Mexican judge orders state to perform homosexual ‘marriages’
August 23, 2012 (LifeSiteNews.com) - A Mexican federal court judge has ordered the state of Oaxaca to perform homosexual “marriages” based on a recent constitutional amendment prohibiting discrimination based on “sexual preferences.”
The nation’s Supreme Court is now reviewing the right of the government of Oaxaca to contest the ruling. The case would likely end up in the Supreme Court for a final verdict.
According to second district judge Roque Leyva Gustavo, the current law must be overridden because “homosexual couples are given a different treatment in the same situation, because they are not permitted the right to contract marriage, without valid reasons to justify it, while the reasons given are based simply on sexual preferences.”
Leyva Gustavo denied that permitting homosexuals to “marry” would threaten the institution of marriage, because society has accepted “diverse” definitions of the family, and the institution has become secularized.
“Marriage between people of the same sex is not a threat or opposition to the conservation of the family, because the transformation and secularization of marriage and of society has resulted in a great diversity of forms constituting a family, which does not arise necessarily from marriage between a man and a woman,” the judge wrote.
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According to national media sources, the federal courts will have to contend with another article of the nation’s constitution, which implies that marriage is between a man and a woman and that the government has a legitimate interest in defending the institution of the family.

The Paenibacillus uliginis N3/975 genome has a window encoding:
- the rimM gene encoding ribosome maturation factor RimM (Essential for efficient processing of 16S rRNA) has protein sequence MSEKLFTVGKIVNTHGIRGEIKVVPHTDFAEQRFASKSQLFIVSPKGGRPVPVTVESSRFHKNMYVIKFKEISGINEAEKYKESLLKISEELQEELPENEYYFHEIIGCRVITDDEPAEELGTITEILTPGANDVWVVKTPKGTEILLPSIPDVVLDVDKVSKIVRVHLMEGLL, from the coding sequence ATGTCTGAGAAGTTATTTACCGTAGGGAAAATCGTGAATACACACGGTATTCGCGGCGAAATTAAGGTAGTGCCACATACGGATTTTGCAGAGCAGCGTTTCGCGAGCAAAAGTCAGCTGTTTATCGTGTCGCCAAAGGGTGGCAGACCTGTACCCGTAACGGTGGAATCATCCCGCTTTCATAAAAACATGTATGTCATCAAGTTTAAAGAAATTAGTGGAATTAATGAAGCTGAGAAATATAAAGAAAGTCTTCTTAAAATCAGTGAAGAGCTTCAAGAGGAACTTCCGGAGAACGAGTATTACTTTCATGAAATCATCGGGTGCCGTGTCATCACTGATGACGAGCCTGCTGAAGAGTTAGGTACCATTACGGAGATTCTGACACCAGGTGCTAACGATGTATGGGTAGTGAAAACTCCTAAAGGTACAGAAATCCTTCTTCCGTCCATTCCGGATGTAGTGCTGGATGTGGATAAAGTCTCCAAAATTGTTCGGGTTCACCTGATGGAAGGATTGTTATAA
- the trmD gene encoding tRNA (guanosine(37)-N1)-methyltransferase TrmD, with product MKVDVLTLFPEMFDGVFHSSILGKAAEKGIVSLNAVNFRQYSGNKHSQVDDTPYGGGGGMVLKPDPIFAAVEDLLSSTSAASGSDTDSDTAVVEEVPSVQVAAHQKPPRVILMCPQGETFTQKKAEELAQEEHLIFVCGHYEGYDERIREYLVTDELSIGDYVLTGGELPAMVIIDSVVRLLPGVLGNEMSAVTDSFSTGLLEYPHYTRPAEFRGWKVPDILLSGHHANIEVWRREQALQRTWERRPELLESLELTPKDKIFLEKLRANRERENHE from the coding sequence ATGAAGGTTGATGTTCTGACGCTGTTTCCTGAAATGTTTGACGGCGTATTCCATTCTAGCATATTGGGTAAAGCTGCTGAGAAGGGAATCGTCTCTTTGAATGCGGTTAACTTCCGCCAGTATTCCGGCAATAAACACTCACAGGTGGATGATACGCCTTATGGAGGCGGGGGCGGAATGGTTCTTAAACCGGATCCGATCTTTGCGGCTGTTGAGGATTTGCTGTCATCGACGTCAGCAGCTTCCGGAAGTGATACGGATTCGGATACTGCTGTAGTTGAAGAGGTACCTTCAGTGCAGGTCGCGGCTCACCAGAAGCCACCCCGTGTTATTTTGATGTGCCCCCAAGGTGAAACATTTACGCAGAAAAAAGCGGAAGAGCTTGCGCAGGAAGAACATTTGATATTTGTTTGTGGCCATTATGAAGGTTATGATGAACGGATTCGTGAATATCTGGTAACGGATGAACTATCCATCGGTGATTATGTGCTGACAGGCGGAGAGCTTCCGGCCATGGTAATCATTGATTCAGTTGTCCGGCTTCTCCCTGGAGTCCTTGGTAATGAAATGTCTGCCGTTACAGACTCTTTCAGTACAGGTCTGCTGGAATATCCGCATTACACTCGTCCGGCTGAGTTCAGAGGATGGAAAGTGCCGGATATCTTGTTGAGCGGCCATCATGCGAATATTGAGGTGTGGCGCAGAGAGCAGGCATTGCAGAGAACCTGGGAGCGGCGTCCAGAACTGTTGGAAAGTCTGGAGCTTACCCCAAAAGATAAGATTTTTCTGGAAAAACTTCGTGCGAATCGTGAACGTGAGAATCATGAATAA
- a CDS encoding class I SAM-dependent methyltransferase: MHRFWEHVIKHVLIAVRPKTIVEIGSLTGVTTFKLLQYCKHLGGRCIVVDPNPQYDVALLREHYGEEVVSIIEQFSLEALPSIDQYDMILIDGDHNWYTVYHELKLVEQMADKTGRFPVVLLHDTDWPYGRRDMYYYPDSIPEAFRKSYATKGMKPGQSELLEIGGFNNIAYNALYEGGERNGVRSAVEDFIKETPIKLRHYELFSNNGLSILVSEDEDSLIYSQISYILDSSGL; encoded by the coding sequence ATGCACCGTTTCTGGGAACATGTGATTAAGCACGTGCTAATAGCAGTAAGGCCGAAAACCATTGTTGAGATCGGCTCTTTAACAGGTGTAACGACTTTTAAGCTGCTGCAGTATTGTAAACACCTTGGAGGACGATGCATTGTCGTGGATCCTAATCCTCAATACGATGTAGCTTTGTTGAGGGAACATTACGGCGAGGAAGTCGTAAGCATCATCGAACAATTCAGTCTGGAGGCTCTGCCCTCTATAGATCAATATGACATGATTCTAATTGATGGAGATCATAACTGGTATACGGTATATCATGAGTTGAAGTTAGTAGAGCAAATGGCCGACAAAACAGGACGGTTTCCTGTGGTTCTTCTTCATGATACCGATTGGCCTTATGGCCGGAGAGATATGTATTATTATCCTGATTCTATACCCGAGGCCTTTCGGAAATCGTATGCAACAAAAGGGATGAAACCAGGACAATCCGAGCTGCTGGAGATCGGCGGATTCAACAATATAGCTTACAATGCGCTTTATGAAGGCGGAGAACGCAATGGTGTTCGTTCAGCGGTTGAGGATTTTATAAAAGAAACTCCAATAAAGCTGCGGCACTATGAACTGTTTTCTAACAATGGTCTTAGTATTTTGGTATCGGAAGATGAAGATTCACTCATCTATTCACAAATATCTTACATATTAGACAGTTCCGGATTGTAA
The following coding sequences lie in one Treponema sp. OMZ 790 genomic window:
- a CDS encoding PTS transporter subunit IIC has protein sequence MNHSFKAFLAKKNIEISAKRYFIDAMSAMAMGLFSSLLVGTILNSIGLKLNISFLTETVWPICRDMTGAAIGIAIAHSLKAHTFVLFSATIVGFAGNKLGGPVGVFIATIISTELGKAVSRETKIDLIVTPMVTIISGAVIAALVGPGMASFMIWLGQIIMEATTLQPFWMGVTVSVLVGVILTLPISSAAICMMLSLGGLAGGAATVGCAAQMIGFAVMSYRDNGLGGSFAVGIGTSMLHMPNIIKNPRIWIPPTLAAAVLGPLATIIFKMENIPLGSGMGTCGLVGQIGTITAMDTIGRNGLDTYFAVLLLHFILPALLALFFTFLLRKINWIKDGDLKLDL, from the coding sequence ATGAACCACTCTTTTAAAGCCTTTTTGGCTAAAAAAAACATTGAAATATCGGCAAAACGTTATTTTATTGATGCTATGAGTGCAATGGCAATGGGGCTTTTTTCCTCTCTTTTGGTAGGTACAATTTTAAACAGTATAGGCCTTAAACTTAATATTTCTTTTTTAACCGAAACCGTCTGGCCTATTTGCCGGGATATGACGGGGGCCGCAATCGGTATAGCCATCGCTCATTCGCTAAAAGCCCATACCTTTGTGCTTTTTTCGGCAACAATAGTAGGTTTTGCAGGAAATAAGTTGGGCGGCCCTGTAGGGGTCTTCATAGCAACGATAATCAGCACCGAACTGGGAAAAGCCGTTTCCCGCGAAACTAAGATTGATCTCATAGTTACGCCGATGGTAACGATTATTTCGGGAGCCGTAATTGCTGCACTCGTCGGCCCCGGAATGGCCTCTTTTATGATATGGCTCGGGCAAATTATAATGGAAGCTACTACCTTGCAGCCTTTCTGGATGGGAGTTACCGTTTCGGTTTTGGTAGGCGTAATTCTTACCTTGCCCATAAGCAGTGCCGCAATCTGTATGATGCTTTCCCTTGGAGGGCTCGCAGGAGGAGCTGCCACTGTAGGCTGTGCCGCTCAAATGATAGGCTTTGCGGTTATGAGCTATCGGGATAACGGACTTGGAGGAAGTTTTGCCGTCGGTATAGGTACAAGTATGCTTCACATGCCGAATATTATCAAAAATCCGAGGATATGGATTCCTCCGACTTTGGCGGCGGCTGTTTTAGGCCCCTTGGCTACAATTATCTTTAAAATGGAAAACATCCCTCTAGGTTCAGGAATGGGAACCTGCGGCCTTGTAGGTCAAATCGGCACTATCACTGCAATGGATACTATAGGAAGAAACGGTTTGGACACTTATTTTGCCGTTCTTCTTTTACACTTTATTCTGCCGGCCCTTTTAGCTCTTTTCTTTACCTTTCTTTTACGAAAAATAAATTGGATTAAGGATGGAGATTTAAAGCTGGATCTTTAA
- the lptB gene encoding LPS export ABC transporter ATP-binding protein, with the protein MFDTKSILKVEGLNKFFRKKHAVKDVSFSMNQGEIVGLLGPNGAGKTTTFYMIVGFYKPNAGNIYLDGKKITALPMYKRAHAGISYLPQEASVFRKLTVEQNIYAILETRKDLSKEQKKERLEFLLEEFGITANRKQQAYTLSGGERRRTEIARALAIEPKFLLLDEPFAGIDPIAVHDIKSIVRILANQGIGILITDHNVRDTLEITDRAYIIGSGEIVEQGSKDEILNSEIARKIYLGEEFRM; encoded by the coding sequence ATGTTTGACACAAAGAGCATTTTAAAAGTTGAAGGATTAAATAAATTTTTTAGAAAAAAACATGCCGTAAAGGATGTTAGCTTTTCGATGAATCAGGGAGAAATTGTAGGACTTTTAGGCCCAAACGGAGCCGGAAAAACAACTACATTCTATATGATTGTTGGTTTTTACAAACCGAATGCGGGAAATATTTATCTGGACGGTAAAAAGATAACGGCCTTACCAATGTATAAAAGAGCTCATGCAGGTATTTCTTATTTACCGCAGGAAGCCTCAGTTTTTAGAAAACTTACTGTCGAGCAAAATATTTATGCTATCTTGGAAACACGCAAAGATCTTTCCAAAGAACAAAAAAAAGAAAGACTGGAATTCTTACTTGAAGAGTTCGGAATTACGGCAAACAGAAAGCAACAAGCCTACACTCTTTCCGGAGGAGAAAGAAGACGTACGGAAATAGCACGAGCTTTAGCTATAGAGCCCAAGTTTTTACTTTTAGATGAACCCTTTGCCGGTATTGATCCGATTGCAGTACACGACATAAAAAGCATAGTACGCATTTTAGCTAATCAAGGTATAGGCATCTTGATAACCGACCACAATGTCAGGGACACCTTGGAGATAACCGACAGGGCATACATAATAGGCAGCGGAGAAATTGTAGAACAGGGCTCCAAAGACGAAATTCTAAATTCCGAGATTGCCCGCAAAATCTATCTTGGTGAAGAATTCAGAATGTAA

“Men and women are equal before the law,” states article 4 of the nation’s charter. “This will protect the organization and the development of the family.”
The ruling also contradicts the state of Oaxaca’s own civil code, which states that “matrimony is a civil contract celebrated between a single man and a single woman, who unite to perpetuate the species and to give mutual aid to one another in life.”
The ruling cannot be enforced while the matter is under review by the Supreme Court, which reportedly took the case in response to a request from minister Jorge Pardo, one of the Court’s eleven justices.
“There is the possibility of analyzing how the rights of equality, identity, and non-discrimination must be protected regarding sexual preference and, of course, the extent of the protection of the family contained in the fourth article of the Constitution,” the Supreme Court reportedly stated.
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